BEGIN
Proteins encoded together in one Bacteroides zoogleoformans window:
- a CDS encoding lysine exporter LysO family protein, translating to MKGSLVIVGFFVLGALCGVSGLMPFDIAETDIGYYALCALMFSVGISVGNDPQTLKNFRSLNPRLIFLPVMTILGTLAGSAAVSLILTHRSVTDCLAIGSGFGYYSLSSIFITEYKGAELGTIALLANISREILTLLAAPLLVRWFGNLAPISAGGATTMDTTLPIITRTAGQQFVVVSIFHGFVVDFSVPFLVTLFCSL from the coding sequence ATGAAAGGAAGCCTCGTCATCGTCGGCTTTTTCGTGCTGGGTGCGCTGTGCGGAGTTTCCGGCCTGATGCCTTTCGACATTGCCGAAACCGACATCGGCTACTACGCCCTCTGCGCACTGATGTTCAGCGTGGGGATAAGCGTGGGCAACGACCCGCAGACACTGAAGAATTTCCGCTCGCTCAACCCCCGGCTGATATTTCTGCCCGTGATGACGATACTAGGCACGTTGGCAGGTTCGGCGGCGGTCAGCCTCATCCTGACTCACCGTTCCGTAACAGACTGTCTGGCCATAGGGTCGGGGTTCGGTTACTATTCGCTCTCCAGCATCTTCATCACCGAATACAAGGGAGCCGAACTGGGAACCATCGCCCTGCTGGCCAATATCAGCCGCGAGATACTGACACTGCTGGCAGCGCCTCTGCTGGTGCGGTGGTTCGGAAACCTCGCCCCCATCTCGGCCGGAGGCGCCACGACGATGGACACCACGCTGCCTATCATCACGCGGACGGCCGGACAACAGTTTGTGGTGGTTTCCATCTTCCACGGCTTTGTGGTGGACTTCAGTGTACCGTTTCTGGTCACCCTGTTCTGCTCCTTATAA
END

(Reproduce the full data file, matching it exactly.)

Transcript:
Proteins encoded together in one Bacteroides zoogleoformans window:
- a CDS encoding lysine exporter LysO family protein, translating to MKGSLVIVGFFVLGALCGVSGLMPFDIAETDIGYYALCALMFSVGISVGNDPQTLKNFRSLNPRLIFLPVMTILGTLAGSAAVSLILTHRSVTDCLAIGSGFGYYSLSSIFITEYKGAELGTIALLANISREILTLLAAPLLVRWFGNLAPISAGGATTMDTTLPIITRTAGQQFVVVSIFHGFVVDFSVPFLVTLFCSL from the coding sequence ATGAAAGGAAGCCTCGTCATCGTCGGCTTTTTCGTGCTGGGTGCGCTGTGCGGAGTTTCCGGCCTGATGCCTTTCGACATTGCCGAAACCGACATCGGCTACTACGCCCTCTGCGCACTGATGTTCAGCGTGGGGATAAGCGTGGGCAACGACCCGCAGACACTGAAGAATTTCCGCTCGCTCAACCCCCGGCTGATATTTCTGCCCGTGATGACGATACTAGGCACGTTGGCAGGTTCGGCGGCGGTCAGCCTCATCCTGACTCACCGTTCCGTAACAGACTGTCTGGCCATAGGGTCGGGGTTCGGTTACTATTCGCTCTCCAGCATCTTCATCACCGAATACAAGGGAGCCGAACTGGGAACCATCGCCCTGCTGGCCAATATCAGCCGCGAGATACTGACACTGCTGGCAGCGCCTCTGCTGGTGCGGTGGTTCGGAAACCTCGCCCCCATCTCGGCCGGAGGCGCCACGACGATGGACACCACGCTGCCTATCATCACGCGGACGGCCGGACAACAGTTTGTGGTGGTTTCCATCTTCCACGGCTTTGTGGTGGACTTCAGTGTACCGTTTCTGGTCACCCTGTTCTGCTCCTTATAA